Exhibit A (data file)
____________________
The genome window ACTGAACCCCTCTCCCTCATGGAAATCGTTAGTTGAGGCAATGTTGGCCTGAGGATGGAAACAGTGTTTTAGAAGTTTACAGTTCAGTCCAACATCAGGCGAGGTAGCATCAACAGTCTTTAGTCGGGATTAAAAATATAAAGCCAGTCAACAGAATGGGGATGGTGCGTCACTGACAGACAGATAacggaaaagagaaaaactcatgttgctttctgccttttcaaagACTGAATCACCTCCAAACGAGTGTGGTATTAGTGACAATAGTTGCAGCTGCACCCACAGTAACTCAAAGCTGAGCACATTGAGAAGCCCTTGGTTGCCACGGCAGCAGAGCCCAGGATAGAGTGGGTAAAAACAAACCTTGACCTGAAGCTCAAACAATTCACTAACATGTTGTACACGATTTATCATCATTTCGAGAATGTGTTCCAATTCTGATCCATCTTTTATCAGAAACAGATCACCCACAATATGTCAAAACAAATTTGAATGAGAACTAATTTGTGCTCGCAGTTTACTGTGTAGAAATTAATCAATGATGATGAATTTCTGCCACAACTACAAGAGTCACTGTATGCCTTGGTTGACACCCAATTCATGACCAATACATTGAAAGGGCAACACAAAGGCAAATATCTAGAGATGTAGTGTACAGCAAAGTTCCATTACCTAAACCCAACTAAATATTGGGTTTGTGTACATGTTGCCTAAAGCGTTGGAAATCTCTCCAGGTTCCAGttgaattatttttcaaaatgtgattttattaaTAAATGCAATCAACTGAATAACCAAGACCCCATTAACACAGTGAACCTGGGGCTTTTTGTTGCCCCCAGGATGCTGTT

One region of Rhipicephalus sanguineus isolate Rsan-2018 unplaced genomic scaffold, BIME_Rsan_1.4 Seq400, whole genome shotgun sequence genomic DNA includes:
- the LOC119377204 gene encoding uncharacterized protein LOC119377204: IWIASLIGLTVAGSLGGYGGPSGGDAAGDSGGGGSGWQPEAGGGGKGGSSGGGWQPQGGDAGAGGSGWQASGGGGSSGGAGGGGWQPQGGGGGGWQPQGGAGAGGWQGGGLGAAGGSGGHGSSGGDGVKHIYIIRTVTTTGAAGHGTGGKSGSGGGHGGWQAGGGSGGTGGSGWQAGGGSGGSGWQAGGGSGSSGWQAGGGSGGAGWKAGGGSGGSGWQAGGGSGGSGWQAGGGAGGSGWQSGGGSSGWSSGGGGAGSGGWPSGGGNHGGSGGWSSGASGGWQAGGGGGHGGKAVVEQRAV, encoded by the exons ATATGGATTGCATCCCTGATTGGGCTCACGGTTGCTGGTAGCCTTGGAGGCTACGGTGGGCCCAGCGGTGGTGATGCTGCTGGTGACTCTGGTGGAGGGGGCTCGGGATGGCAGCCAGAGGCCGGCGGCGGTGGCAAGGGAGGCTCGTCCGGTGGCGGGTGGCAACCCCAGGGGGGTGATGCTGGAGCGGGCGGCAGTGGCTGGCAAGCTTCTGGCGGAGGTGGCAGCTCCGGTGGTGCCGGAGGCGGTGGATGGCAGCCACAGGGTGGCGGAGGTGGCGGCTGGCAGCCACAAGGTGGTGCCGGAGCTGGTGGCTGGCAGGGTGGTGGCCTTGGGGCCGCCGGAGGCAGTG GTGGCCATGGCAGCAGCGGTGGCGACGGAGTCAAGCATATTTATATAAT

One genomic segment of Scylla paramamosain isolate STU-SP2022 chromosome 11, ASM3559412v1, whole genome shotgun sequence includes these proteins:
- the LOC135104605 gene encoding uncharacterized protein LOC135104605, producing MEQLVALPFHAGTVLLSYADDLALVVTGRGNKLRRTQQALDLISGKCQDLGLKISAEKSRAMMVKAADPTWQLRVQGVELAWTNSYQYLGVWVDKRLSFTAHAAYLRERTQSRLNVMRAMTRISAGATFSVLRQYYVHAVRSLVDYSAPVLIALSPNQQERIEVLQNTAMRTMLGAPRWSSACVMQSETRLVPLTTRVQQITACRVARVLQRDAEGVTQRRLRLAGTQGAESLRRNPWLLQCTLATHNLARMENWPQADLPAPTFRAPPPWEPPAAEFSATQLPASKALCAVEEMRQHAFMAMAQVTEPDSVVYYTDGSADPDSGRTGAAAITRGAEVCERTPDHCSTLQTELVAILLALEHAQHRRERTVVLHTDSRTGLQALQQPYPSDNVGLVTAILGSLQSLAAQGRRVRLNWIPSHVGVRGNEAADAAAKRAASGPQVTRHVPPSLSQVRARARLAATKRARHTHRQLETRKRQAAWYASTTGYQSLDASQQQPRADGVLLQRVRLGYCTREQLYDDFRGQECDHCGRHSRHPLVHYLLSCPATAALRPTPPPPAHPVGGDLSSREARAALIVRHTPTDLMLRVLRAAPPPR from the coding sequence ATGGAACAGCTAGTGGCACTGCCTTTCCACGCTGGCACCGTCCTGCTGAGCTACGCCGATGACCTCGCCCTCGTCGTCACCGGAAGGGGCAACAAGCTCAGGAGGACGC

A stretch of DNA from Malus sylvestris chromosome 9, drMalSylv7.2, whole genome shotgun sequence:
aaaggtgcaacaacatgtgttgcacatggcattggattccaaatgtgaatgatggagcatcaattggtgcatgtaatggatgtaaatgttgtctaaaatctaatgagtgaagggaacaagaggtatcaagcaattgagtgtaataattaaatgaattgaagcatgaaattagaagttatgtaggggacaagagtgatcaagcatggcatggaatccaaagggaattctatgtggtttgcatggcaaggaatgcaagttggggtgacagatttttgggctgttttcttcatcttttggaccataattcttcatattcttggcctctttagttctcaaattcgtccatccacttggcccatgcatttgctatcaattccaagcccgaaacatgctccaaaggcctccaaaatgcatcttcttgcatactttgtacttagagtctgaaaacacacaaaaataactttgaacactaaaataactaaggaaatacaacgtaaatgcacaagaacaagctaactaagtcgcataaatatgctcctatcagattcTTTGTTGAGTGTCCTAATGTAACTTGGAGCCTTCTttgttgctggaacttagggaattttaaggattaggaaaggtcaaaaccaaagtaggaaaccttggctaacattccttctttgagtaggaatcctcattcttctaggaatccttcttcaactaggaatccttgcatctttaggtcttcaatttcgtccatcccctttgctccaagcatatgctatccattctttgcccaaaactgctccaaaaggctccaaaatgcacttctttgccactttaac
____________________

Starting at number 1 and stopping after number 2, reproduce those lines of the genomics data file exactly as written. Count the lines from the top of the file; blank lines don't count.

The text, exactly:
The genome window ACTGAACCCCTCTCCCTCATGGAAATCGTTAGTTGAGGCAATGTTGGCCTGAGGATGGAAACAGTGTTTTAGAAGTTTACAGTTCAGTCCAACATCAGGCGAGGTAGCATCAACAGTCTTTAGTCGGGATTAAAAATATAAAGCCAGTCAACAGAATGGGGATGGTGCGTCACTGACAGACAGATAacggaaaagagaaaaactcatgttgctttctgccttttcaaagACTGAATCACCTCCAAACGAGTGTGGTATTAGTGACAATAGTTGCAGCTGCACCCACAGTAACTCAAAGCTGAGCACATTGAGAAGCCCTTGGTTGCCACGGCAGCAGAGCCCAGGATAGAGTGGGTAAAAACAAACCTTGACCTGAAGCTCAAACAATTCACTAACATGTTGTACACGATTTATCATCATTTCGAGAATGTGTTCCAATTCTGATCCATCTTTTATCAGAAACAGATCACCCACAATATGTCAAAACAAATTTGAATGAGAACTAATTTGTGCTCGCAGTTTACTGTGTAGAAATTAATCAATGATGATGAATTTCTGCCACAACTACAAGAGTCACTGTATGCCTTGGTTGACACCCAATTCATGACCAATACATTGAAAGGGCAACACAAAGGCAAATATCTAGAGATGTAGTGTACAGCAAAGTTCCATTACCTAAACCCAACTAAATATTGGGTTTGTGTACATGTTGCCTAAAGCGTTGGAAATCTCTCCAGGTTCCAGttgaattatttttcaaaatgtgattttattaaTAAATGCAATCAACTGAATAACCAAGACCCCATTAACACAGTGAACCTGGGGCTTTTTGTTGCCCCCAGGATGCTGTT

One region of Rhipicephalus sanguineus isolate Rsan-2018 unplaced genomic scaffold, BIME_Rsan_1.4 Seq400, whole genome shotgun sequence genomic DNA includes: